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Comcast data cap blasted by lawmakers as it expands into 12 more states

Enlarge / A Comcast van in Sunnyvale, California, in November 2018.

Dozens of state lawmakers from Massachusetts urged Comcast to halt enforcement of its 1.2TB monthly data cap, saying the cap hurts low-income people during the pandemic and is unnecessary because of Comcast’s healthy network capacity.

“Network capacity is not an issue for Comcast or a valid excuse to charge customers more,” 71 state lawmakers wrote in the letter last week, one day before Comcast brought its data cap to Massachusetts and other states where it wasn’t already enforced. “Comcast itself claims it has plenty of capacity across its network, including areas where no caps are currently imposed… It is inconceivable that Comcast would choose to impose this ‘cap and fee’ plan during a pandemic, when many Massachusetts residents are forced to work and attend school from home via the Internet.”

The letter said the lawmakers “strongly urge Comcast to discontinue this plan, and to reconsider any future attempts at imposing a data cap or any perversion of the principles of net neutrality in Massachusetts.” The lawmakers also pointed out a statement by Comcast executive Tony Werner, who said the increased broadband traffic caused by the pandemic “has all been within the capability of the network.”

In 2021, @Comcast plans to raise internet prices in Massachusetts. Yesterday, @RepDaveRogers & I partnered w/ 69 of our colleagues to strongly urge them to discontinue this plan & reconsider any future attempts at imposing a data cap. We most close, not widen the #digitaldivide. pic.twitter.com/okZixvnav0

— Andy X. Vargas (@RepAndyVargas) December 31, 2020

Comcast expanded its 1.2TB monthly data cap to its entire 39-state territory this month after four years of enforcing the cap in 27 of those states. Besides Massachusetts, newly capped areas include Connecticut, Delaware, Maryland, Maine, New Hampshire, New Jersey, North Carolina, New York, Pennsylvania, Vermont, West Virginia, and the District of Columbia.

More users exceeding 1.2TB per month

The letter to Comcast Senior VP Mark Reilly, spearheaded by Democratic state Reps. Andy Vargas and Dave Rogers, disputed Comcast’s claim that a 1.2TB cap only affects a very small subset of customers it calls “super users.” The lawmakers wrote:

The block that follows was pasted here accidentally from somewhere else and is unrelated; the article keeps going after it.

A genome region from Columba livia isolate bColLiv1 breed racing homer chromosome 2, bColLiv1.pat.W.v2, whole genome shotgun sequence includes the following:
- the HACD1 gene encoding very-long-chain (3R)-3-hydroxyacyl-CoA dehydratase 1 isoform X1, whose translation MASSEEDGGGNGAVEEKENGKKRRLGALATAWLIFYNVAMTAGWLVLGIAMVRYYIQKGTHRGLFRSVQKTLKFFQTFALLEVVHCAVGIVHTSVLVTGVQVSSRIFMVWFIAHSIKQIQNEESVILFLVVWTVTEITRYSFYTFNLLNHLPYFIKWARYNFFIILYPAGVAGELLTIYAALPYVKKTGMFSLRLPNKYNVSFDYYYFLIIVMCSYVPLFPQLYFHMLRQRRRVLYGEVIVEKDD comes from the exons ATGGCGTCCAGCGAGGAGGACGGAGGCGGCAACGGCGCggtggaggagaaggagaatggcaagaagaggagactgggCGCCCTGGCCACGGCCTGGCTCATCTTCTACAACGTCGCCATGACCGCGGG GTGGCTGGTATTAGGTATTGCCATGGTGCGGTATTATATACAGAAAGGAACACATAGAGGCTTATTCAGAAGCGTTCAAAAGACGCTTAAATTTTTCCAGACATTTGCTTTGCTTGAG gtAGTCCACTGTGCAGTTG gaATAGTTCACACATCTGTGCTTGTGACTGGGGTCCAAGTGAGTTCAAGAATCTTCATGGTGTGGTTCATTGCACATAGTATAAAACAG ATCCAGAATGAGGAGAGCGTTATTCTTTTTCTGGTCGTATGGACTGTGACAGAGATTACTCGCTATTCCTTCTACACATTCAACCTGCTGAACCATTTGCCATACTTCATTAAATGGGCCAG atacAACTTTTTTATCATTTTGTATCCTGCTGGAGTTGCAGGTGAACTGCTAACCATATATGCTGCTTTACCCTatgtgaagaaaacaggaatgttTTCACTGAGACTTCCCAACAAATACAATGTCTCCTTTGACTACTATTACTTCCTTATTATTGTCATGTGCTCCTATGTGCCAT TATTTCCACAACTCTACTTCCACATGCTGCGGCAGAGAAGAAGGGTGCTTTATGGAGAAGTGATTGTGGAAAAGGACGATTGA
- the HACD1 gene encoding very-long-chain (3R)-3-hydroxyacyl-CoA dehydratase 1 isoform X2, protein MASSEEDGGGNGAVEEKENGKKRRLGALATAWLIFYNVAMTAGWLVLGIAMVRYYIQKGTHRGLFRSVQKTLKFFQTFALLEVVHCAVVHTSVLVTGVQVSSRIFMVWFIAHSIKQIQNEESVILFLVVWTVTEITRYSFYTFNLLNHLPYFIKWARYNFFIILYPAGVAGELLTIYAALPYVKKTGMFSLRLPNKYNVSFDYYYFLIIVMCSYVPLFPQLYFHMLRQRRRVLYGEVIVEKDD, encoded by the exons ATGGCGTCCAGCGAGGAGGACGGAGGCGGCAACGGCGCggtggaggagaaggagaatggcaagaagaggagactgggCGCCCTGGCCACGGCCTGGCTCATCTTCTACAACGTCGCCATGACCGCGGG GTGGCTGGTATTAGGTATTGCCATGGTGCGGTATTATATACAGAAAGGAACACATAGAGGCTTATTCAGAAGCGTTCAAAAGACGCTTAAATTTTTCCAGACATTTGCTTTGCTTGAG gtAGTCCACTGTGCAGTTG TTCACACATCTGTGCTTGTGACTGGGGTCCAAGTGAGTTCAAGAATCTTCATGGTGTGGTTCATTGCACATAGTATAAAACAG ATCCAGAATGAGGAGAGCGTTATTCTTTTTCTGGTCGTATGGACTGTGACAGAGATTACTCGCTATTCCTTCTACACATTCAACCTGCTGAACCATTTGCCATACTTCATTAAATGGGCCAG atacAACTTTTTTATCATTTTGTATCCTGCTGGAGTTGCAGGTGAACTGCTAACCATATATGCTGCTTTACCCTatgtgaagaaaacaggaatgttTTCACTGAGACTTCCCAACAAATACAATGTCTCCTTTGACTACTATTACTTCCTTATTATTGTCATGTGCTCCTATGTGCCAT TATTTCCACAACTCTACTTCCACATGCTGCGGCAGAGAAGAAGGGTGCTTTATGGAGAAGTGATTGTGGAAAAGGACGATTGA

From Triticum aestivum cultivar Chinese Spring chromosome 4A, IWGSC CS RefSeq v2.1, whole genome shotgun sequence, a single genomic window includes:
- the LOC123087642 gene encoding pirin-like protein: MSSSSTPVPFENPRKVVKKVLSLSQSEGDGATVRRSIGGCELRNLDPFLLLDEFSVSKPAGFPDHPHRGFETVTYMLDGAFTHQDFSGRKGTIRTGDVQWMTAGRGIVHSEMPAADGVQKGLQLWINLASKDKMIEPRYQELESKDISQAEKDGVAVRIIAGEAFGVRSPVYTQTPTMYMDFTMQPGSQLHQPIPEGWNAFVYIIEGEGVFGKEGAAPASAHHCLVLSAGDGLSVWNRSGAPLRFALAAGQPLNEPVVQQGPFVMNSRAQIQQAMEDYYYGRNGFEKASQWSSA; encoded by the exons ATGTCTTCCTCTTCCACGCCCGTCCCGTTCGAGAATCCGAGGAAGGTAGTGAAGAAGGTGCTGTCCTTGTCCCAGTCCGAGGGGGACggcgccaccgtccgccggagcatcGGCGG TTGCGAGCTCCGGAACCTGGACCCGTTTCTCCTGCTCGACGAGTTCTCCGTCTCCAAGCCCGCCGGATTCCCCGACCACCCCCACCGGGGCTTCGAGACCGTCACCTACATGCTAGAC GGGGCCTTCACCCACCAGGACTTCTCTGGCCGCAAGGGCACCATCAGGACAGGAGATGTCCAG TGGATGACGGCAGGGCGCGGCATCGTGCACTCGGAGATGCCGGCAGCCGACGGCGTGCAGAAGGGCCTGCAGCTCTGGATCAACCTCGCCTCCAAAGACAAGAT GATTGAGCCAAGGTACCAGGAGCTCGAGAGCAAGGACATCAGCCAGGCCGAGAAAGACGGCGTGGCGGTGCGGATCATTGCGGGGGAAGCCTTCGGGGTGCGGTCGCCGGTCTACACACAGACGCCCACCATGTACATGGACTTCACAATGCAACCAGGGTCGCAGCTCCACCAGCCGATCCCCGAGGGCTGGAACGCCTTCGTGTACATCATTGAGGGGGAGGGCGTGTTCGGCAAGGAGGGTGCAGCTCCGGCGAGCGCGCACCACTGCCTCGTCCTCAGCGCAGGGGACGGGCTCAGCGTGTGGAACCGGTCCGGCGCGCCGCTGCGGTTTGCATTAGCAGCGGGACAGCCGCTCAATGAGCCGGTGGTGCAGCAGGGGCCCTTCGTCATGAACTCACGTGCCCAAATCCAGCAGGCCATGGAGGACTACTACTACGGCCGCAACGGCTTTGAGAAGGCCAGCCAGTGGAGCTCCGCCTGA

Comcast claims that its planned data cap will only affect a handful of customers that are extreme data users, however, Internet consumers are using greater amounts of Internet data every year. In 2016, Comcast itself estimated that just 1 percent of customers used 1 terabyte of data or more a month. However, recent statements by Comcast indicate that five times as many customers are now exceeding its planned 1.2 terabyte threshold. Ongoing studies also show a growing number of consumers are exceeding these arbitrary caps, forcing them to pay unjustified overlimit fees or subscribe to a costly unlimited plan for as much as $30 more a month.

Comcast charges an extra $30 per month for unlimited data, or $25 for the “xFi Complete” add-on package that includes the Comcast gateway device and unlimited data. Customers who don’t upgrade to unlimited data and exceed the 1.2TB cap must pay $10 for each additional block of 50GB, up to a maximum of $100 each month. Comcast is phasing in the charges gradually, so customers in newly capped areas could start getting overage charges for their April 2021 usage.

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Overage fees expand digital divide

Broadband affordability was a problem for low-income households even before the pandemic, and imposing data caps and overage fees will make it worse, the lawmakers told Comcast.

“Internet affordability is a growing concern that puts much-needed Internet service out of reach of low‐income citizens, many who are also from communities of color,” they wrote. “Entering the COVID-19 pandemic, nearly one-quarter of Massachusetts’ Gateway City households did not have a subscription Internet service at home. Additional fees and caps will only embolden the digital divide that exists for low-income households and communities of color in the Commonwealth.”

The lawmakers also wrote that “Massachusetts has experienced the largest relative increase of food-insecure individuals in the nation due to COVID-19, and has suffered some of [the] highest unemployment rates in the nation. The last thing our constituents need is to worry about paying more for the same quality of Internet service.”

Comcast does offer a $10 monthly Internet plan to qualifying low-income households, and the company has been praised by consumer advocates for improving and expanding the program during the pandemic. Comcast also temporarily waived its data cap due to the pandemic starting in March 2020 but reinstated the cap in July.

“A very small percentage”

We contacted Comcast about the letter today and will update this article if we get a response. Comcast provided a statement to WCVB, a local news station, reiterating its stance that the cap affects only “a very small percentage” of customers “because 1.2TB is a massive amount of data.”

“Our data plan is structured in a way that the very small percentage of our customers who use more than 1.2TB of monthly data and generate the greatest demand for network development and capacity pay more for their increased usage. For those super users, we have unlimited data options available,” Comcast said. Comcast also pointed out that it is giving 60 days of free service to new customers who qualify for the low-income program, that it is “waiving the requirement of not having back debt due so more families can apply,” and making Wi-Fi hotspots available to the public for free.

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